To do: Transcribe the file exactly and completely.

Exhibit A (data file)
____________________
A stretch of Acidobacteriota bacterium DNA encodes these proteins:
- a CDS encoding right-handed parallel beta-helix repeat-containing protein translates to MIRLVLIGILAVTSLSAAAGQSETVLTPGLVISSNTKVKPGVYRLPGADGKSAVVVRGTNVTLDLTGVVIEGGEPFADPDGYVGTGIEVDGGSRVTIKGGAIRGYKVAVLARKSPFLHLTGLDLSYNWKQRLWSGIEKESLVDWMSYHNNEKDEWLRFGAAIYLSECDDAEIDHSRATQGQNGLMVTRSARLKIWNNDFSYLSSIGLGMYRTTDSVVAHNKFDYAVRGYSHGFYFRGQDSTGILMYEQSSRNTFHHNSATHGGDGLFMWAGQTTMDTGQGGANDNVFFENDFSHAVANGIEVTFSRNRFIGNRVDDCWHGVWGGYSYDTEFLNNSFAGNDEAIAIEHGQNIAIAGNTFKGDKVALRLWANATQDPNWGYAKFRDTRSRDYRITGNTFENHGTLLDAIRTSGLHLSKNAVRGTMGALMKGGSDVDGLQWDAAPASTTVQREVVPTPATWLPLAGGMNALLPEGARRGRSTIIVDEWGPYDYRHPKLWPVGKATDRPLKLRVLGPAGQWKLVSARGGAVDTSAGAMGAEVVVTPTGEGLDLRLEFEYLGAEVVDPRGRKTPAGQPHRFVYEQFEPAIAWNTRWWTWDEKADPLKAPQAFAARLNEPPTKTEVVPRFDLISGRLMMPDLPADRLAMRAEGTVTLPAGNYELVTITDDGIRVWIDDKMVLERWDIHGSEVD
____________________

A stretch of Acidobacteriota bacterium DNA encodes these proteins:
- a CDS encoding right-handed parallel beta-helix repeat-containing protein translates to MIRLVLIGILAVTSLSAAAGQSETVLTPGLVISSNTKVKPGVYRLPGADGKSAVVVRGTNVTLDLTGVVIEGGEPFADPDGYVGTGIEVDGGSRVTIKGGAIRGYKVAVLARKSPFLHLTGLDLSYNWKQRLWSGIEKESLVDWMSYHNNEKDEWLRFGAAIYLSECDDAEIDHSRATQGQNGLMVTRSARLKIWNNDFSYLSSIGLGMYRTTDSVVAHNKFDYAVRGYSHGFYFRGQDSTGILMYEQSSRNTFHHNSATHGGDGLFMWAGQTTMDTGQGGANDNVFFENDFSHAVANGIEVTFSRNRFIGNRVDDCWHGVWGGYSYDTEFLNNSFAGNDEAIAIEHGQNIAIAGNTFKGDKVALRLWANATQDPNWGYAKFRDTRSRDYRITGNTFENHGTLLDAIRTSGLHLSKNAVRGTMGALMKGGSDVDGLQWDAAPASTTVQREVVPTPATWLPLAGGMNALLPEGARRGRSTIIVDEWGPYDYRHPKLWPVGKATDRPLKLRVLGPAGQWKLVSARGGAVDTSAGAMGAEVVVTPTGEGLDLRLEFEYLGAEVVDPRGRKTPAGQPHRFVYEQFEPAIAWNTRWWTWDEKADPLKAPQAFAARLNEPPTKTEVVPRFDLISGRLMMPDLPADRLAMRAEGTVTLPAGNYELVTITDDGIRVWIDDKMVLERWDIHGSEVD